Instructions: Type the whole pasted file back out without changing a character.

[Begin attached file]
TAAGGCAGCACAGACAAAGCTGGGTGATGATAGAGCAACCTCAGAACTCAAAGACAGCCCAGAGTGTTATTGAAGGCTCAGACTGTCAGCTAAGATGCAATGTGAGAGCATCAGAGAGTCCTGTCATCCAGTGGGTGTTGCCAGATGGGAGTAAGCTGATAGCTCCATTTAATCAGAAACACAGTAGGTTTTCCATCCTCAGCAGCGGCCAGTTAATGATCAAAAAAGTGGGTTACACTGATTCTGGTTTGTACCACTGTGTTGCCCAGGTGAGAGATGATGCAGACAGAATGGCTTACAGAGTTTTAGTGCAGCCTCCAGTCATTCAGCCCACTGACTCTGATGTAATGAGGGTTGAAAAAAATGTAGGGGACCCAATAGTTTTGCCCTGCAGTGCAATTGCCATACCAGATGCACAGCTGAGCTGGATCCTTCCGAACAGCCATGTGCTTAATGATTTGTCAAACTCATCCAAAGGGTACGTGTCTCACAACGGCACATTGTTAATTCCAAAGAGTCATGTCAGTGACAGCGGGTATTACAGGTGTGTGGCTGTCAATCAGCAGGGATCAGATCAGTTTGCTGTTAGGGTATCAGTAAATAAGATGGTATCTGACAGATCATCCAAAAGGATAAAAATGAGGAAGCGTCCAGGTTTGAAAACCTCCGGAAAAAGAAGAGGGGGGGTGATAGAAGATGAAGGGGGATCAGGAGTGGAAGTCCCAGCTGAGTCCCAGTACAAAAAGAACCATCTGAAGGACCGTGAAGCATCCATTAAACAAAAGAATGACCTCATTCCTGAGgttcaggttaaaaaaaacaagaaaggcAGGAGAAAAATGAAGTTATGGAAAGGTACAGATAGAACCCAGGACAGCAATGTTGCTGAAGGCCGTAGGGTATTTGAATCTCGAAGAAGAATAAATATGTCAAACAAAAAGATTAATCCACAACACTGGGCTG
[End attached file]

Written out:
TAAGGCAGCACAGACAAAGCTGGGTGATGATAGAGCAACCTCAGAACTCAAAGACAGCCCAGAGTGTTATTGAAGGCTCAGACTGTCAGCTAAGATGCAATGTGAGAGCATCAGAGAGTCCTGTCATCCAGTGGGTGTTGCCAGATGGGAGTAAGCTGATAGCTCCATTTAATCAGAAACACAGTAGGTTTTCCATCCTCAGCAGCGGCCAGTTAATGATCAAAAAAGTGGGTTACACTGATTCTGGTTTGTACCACTGTGTTGCCCAGGTGAGAGATGATGCAGACAGAATGGCTTACAGAGTTTTAGTGCAGCCTCCAGTCATTCAGCCCACTGACTCTGATGTAATGAGGGTTGAAAAAAATGTAGGGGACCCAATAGTTTTGCCCTGCAGTGCAATTGCCATACCAGATGCACAGCTGAGCTGGATCCTTCCGAACAGCCATGTGCTTAATGATTTGTCAAACTCATCCAAAGGGTACGTGTCTCACAACGGCACATTGTTAATTCCAAAGAGTCATGTCAGTGACAGCGGGTATTACAGGTGTGTGGCTGTCAATCAGCAGGGATCAGATCAGTTTGCTGTTAGGGTATCAGTAAATAAGATGGTATCTGACAGATCATCCAAAAGGATAAAAATGAGGAAGCGTCCAGGTTTGAAAACCTCCGGAAAAAGAAGAGGGGGGGTGATAGAAGATGAAGGGGGATCAGGAGTGGAAGTCCCAGCTGAGTCCCAGTACAAAAAGAACCATCTGAAGGACCGTGAAGCATCCATTAAACAAAAGAATGACCTCATTCCTGAGgttcaggttaaaaaaaacaagaaaggcAGGAGAAAAATGAAGTTATGGAAAGGTACAGATAGAACCCAGGACAGCAATGTTGCTGAAGGCCGTAGGGTATTTGAATCTCGAAGAAGAATAAATATGTCAAACAAAAAGATTAATCCACAACACTGGGCTG